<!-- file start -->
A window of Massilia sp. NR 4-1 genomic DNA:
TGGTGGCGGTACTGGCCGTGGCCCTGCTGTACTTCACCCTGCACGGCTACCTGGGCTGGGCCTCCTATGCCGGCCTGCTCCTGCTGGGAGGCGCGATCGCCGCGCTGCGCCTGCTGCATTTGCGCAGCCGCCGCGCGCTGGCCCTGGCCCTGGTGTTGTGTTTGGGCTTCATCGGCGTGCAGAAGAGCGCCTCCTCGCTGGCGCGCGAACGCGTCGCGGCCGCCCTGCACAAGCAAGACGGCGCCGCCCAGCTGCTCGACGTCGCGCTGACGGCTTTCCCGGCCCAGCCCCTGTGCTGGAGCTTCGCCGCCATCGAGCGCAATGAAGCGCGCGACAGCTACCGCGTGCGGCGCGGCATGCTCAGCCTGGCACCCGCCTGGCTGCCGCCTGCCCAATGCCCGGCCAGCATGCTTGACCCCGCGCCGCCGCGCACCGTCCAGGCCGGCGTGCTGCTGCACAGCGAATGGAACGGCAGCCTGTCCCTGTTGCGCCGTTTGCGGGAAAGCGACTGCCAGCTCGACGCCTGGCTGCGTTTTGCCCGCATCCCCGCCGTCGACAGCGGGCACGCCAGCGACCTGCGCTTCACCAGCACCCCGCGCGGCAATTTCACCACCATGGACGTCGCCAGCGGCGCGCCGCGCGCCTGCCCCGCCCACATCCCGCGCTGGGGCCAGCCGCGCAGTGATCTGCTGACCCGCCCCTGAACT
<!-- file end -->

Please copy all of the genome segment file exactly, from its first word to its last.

A window of Massilia sp. NR 4-1 genomic DNA:
TGGTGGCGGTACTGGCCGTGGCCCTGCTGTACTTCACCCTGCACGGCTACCTGGGCTGGGCCTCCTATGCCGGCCTGCTCCTGCTGGGAGGCGCGATCGCCGCGCTGCGCCTGCTGCATTTGCGCAGCCGCCGCGCGCTGGCCCTGGCCCTGGTGTTGTGTTTGGGCTTCATCGGCGTGCAGAAGAGCGCCTCCTCGCTGGCGCGCGAACGCGTCGCGGCCGCCCTGCACAAGCAAGACGGCGCCGCCCAGCTGCTCGACGTCGCGCTGACGGCTTTCCCGGCCCAGCCCCTGTGCTGGAGCTTCGCCGCCATCGAGCGCAATGAAGCGCGCGACAGCTACCGCGTGCGGCGCGGCATGCTCAGCCTGGCACCCGCCTGGCTGCCGCCTGCCCAATGCCCGGCCAGCATGCTTGACCCCGCGCCGCCGCGCACCGTCCAGGCCGGCGTGCTGCTGCACAGCGAATGGAACGGCAGCCTGTCCCTGTTGCGCCGTTTGCGGGAAAGCGACTGCCAGCTCGACGCCTGGCTGCGTTTTGCCCGCATCCCCGCCGTCGACAGCGGGCACGCCAGCGACCTGCGCTTCACCAGCACCCCGCGCGGCAATTTCACCACCATGGACGTCGCCAGCGGCGCGCCGCGCGCCTGCCCCGCCCACATCCCGCGCTGGGGCCAGCCGCGCAGTGATCTGCTGACCCGCCCCTGAACT